They say the first step to fixing a problem is becoming aware that it exists. My first clue that I was showing signs of burnout was when I noticed that I was having a lot of déjà vu conversations. People would ask “How are you?” and I’d find myself repeating “Eh – I’m okay. I can’t remember what I did yesterday. I have plenty to do but I’m not motivated to do any of it. What should I do with my life? I’m so tired. I can’t focus. I’m not present. I can’t take any time off. Talk to you tomorrow.”
What I have learned is that these are key signs of burnout. Forgetfulness and difficulty concentrating, diminished pride in your work, losing sight of yourself and your goals, difficulty maintaining relationships and being present with loved ones, frustration and irritability with co-workers, and unexplained muscle tension, pain, fatigue, and insomnia. Sound familiar? Since 2019, burnout has been a recognized disease by the World Health Organization. In the past eighteen months, burnout has been rampant.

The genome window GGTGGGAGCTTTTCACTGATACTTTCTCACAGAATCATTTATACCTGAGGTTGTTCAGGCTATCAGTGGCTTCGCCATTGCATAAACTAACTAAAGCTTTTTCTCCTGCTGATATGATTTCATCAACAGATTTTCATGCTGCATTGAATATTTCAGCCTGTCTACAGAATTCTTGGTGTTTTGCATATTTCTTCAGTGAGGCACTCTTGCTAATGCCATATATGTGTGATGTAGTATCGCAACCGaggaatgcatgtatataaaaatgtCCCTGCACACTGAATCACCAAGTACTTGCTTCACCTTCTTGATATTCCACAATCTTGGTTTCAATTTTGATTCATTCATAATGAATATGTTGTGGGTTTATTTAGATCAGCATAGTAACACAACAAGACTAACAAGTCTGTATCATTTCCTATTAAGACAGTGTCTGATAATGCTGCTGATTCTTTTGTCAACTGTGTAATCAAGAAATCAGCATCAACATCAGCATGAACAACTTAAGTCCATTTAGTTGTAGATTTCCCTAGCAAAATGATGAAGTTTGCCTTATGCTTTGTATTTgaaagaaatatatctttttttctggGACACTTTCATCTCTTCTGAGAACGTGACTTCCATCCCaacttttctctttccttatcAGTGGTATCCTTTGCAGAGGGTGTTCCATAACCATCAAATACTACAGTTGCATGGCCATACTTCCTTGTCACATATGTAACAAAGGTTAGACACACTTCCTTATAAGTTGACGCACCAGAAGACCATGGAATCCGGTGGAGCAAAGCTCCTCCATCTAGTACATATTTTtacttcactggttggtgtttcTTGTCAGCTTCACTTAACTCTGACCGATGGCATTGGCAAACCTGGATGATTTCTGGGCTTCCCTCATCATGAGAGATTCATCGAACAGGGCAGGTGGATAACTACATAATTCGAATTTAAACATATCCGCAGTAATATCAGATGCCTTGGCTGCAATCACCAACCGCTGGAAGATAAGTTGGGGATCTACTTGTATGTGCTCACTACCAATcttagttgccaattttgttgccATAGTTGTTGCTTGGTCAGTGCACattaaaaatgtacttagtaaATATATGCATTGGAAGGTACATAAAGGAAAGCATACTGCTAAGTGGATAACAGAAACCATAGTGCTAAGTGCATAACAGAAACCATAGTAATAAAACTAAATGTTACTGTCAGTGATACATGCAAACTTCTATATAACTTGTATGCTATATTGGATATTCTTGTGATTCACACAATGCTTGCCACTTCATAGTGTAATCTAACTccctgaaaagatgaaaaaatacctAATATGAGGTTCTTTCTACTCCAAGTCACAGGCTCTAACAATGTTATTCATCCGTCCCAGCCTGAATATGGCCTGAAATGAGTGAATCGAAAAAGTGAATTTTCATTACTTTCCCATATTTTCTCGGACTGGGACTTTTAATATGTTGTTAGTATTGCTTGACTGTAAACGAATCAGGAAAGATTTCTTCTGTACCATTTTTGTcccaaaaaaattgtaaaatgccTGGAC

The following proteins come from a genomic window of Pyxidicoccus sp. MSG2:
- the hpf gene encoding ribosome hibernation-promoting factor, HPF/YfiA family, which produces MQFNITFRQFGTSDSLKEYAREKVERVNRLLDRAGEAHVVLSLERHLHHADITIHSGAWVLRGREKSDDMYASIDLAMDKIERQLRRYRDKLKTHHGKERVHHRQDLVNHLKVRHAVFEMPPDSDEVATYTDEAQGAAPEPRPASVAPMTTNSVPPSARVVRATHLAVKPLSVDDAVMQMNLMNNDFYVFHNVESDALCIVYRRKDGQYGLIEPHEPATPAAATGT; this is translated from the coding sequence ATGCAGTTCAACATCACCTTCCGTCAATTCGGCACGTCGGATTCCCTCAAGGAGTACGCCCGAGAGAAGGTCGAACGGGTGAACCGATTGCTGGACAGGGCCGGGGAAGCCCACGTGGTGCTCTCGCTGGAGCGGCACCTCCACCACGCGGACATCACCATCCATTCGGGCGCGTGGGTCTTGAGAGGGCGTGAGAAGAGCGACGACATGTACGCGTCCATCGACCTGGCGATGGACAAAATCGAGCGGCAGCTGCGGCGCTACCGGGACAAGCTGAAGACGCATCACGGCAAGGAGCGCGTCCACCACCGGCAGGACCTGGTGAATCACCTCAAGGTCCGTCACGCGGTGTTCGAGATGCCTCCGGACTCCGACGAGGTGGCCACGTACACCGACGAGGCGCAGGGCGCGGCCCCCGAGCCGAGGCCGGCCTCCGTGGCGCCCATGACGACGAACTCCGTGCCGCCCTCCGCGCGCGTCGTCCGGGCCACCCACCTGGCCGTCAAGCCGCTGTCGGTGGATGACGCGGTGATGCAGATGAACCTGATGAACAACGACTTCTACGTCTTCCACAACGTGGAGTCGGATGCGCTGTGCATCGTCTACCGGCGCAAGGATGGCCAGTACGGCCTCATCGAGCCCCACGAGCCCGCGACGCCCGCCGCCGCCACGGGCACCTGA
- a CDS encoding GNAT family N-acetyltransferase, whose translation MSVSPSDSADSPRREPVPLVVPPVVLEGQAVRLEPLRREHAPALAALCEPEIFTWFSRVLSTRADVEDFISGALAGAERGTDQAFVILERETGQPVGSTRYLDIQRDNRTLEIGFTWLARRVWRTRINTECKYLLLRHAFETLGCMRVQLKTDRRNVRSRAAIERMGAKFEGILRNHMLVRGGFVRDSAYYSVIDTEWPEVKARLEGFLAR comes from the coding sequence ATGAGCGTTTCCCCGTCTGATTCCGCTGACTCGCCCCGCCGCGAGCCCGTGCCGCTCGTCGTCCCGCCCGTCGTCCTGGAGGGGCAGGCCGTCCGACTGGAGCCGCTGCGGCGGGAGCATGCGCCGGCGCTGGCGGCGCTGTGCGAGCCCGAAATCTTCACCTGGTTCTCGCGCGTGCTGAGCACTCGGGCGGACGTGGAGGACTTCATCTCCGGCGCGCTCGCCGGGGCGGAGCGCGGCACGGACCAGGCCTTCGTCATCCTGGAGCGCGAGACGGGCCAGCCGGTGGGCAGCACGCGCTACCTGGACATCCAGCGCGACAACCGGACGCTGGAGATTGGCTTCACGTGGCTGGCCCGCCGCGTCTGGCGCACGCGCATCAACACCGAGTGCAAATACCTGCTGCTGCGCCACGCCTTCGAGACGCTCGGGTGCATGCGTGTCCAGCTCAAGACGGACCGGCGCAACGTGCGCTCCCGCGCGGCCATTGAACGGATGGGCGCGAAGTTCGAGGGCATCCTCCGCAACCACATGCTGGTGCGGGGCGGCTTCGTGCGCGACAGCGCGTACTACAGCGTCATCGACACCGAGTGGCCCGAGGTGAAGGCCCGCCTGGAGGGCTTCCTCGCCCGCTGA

Why Are We Experiencing Burnout?
Asking why we are seeing an increase in burnout feels a little like a “duh” moment. Is anyone really surprised?
- At-home employees are working longer hours to compensate for their worry that their boss thinks they’re being unproductive. So their work-life balance is all out of whack.
- The amount of time employees spend in meetings has increased by 13%.
- We worry about keeping our jobs, searching for a new job, or managing finances.
- Relationship problems are on the rise, especially ones that seem to have no resolution.
- There is the stress of caring for a loved one with a serious or chronic health condition.
- Everywhere we look we see daily doom and gloom newscasts.
- We walk on eggshells around people for fear that our words could be misconstrued and provoke conflict.
- Loneliness: The article, Burnout at Work Isn’t Just About Work. It’s About Loneliness, states that loneliness, whether from social isolation or exhaustion, has huge costs for organizations and serious consequences for individuals. Millennials show the most signs of burnout, with Gen Z close behind. The biggest factor leading to burnout for these groups? Loneliness.
Even before the pandemic, chronic stress was the norm. Long hours and overwork were celebrated. In 2018, Elon Musk, CEO of Tesla, tweeted about their culture of long hours: “There are way easier places to work, but nobody ever changed the world on 40 hours a week.” His response to what number of hours is needed to change the world? “About 80 sustained.” Yikes!